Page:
Originally you said the cutter bit was being dragged down into the job I don't think fixing the coupling will have anything to do with the first fault as the two halves of the coupling are not fixed together. So either the bit was loose and came out of the collet or the fixed bearing is faulty. Only time will tell.

magicniner
25-04-2016, 10:34 AM
If the bottom coupling was slipping on the shaft most slip would have been when working against the greater force required to lift the Z axis rather than when lowering, resulting in Z gradually slipping down,

- Nick

cropwell
25-04-2016, 10:53 AM
I do not fully understand what this 'cylinder' is that you are refering to. I can only surmise that it is the Z axis end shaft.
If you get any slipping on this joint, you might try using loctite bearing cement.

lucan07
25-04-2016, 02:12 PM
The coupling was loose and slipping rubbing against the screw it obviously caused the Z axis to lose steps and therefore its integrity.

magicniner
25-04-2016, 06:32 PM
The coupling was loose and slipping rubbing against the screw it obviously caused the Z axis to lose steps and therefore its integrity.

When I pointed that out you said it was the cutter pulling into the work :D
;-)
- Nick

lucan07
25-04-2016, 08:46 PM
My point was even with the 6040 I could not see the axis slipping down 3.75mm as the rubber is only friction fit, Fred came up with steps and it became obvious, as I said I am no machinist a Bricklayer for 20years and an analyst programmer for 20 years the conversation just didn't ring true until the missed steps was mentioned allowing something logical to being factored in as a cause.

magicniner
25-04-2016, 10:58 PM
Loosing steps is very definite terminology which describes something happening when the stepper should move but doesn't, most often caused by incorrect motor tuning, inadequate power supplies, problematic drivers or electro-magnetic inteference.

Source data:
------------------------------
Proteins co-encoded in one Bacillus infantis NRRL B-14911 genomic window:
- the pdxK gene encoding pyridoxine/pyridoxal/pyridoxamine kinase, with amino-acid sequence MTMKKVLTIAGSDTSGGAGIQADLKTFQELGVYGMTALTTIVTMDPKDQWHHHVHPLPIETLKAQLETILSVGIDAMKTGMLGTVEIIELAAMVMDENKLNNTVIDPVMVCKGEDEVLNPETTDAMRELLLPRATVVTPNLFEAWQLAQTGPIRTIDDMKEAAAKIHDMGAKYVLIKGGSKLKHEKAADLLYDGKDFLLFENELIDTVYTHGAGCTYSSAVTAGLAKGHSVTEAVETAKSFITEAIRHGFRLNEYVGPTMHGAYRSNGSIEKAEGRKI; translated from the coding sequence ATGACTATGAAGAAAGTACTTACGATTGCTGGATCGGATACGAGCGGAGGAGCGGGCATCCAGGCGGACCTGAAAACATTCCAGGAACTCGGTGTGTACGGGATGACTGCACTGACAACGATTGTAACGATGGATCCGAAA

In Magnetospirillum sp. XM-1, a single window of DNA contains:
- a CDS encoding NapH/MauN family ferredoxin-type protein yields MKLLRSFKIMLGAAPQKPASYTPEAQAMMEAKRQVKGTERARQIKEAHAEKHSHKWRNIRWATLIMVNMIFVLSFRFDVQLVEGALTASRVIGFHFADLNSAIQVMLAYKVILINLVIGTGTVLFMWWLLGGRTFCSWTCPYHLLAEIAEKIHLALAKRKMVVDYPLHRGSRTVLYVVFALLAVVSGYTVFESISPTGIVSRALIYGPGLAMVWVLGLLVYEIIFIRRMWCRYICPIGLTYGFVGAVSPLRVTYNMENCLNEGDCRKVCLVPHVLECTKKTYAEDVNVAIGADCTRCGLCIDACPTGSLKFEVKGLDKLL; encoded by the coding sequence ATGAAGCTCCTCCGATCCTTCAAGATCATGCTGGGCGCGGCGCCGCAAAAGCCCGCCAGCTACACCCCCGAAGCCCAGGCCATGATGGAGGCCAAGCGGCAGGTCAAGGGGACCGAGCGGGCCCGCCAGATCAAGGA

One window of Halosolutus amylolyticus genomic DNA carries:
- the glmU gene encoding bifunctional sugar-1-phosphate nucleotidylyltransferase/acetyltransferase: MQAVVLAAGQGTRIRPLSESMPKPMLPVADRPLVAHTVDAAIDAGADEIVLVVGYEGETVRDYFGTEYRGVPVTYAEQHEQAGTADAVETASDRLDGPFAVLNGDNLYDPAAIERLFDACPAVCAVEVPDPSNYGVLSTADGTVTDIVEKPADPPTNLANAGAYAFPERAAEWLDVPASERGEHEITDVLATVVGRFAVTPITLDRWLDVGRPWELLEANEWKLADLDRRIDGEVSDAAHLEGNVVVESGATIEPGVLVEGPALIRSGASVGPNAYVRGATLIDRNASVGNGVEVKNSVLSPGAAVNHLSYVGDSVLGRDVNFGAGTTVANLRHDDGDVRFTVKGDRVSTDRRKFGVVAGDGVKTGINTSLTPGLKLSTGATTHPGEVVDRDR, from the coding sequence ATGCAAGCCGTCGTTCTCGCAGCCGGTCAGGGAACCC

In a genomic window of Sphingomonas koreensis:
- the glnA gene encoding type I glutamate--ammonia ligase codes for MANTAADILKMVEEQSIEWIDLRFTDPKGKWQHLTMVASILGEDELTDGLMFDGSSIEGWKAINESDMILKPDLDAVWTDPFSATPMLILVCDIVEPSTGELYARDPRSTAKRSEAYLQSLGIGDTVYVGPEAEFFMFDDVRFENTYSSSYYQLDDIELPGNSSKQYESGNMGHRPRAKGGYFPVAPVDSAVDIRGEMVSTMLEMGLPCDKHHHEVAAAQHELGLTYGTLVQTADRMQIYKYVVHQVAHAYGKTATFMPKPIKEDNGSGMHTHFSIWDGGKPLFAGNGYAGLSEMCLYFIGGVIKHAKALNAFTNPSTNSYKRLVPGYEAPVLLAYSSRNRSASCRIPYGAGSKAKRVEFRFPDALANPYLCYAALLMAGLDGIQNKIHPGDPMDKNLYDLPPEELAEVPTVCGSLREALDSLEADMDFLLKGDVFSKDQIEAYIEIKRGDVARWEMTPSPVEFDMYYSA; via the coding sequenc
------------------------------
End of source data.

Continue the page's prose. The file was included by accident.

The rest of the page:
Mechanical slippage is not "losing steps", (the steps are all there, they're just not transmitted) it's mechanical failure, most often caused by shonky engineering ;-)
Regards,
Nick

lucan07
25-04-2016, 11:32 PM
As I say my background is a bricklayer or IT professional so terminology is all new to me, but if a motor (1.26nm 178oz on the 6040's I have seen) jams because of shonky engineering presumably it can lose steps or is there another term for that.

magicniner
26-04-2016, 01:06 AM
As I say my background is a bricklayer or IT professional so terminology is all new to me, but if a motor (1.26nm 178oz on the 6040's I have seen) jams because of shonky engineering presumably it can lose steps

If the coupling can move up or down then it's not holding the shaft tightly enough to reliably transmit all movement and we can reliably derive from this that in the absence of a key device that there is some slip in the drive.
In talking about "lost steps" we are entering the twilight zone of speculation once again, I missed the post where the OP stated that the motor was jamming, still can't find it, the video shows no evidence of jamming BTW ;-)


or is there another term for that.

Yes, the term you seek is Speculation, something which someone in a brief moment of sagacity advised us all against :D

- Nick